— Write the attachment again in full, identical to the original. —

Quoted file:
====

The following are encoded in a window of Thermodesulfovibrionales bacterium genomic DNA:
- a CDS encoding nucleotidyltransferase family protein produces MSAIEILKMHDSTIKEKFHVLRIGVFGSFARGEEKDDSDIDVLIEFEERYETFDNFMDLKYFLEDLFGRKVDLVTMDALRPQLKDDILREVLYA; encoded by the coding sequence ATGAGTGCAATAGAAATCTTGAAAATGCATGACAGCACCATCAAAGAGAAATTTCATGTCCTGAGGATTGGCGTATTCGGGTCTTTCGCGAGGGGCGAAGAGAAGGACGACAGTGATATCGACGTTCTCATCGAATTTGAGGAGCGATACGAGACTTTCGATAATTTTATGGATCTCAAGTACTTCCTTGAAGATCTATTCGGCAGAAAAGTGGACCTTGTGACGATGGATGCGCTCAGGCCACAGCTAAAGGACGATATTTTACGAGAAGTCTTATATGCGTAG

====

The following are encoded in a window of Thermodesulfovibrionales bacterium genomic DNA:
- a CDS encoding nucleotidyltransferase family protein produces MSAIEILKMHDSTIKEKFHVLRIGVFGSFARGEEKDDSDIDVLIEFEERYETFDNFMDLKYFLEDLFGRKVDLVTMDALRPQLKDDILREVLYA; encoded by the coding sequence ATGAGTGCAATAGAAATCTTGAAAATGCATGACAGCACCATCAAAGAGAAATTTCATGTCCTGAGGATTGGCGTATTCGGGTCTTTCGCGAGGGGCGAAGAGAAGGACGACAGTGATATCGACGTTCTCATCGAATTTGAGGAGCGATACGAGACTTTCGATAATTTTATGGATCTCAAGTACTTCCTTGAAGATCTATTCGGCAGAAAAGTGGACCTTGTGACGATGGATGCGCTCAGGCCACAGCTAAAGGACGATATTTTACGAGAAGTCTTATATGCGTAG